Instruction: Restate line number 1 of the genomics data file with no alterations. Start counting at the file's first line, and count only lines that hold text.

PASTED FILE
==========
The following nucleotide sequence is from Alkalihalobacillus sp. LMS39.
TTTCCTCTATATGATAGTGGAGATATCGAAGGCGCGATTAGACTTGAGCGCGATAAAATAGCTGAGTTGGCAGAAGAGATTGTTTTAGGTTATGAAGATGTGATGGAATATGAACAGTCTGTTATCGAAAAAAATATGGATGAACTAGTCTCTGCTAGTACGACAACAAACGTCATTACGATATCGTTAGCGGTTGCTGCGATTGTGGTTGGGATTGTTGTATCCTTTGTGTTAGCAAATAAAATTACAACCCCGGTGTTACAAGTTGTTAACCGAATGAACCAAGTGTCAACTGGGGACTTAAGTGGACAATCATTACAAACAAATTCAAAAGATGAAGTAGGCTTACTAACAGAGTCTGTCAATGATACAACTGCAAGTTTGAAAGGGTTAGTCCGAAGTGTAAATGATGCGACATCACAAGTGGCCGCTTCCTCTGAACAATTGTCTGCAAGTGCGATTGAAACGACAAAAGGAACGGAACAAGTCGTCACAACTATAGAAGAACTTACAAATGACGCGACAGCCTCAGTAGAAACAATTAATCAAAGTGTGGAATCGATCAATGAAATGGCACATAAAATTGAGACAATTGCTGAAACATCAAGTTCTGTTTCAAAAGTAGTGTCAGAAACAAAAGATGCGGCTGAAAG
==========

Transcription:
The following nucleotide sequence is from Alkalihalobacillus sp. LMS39.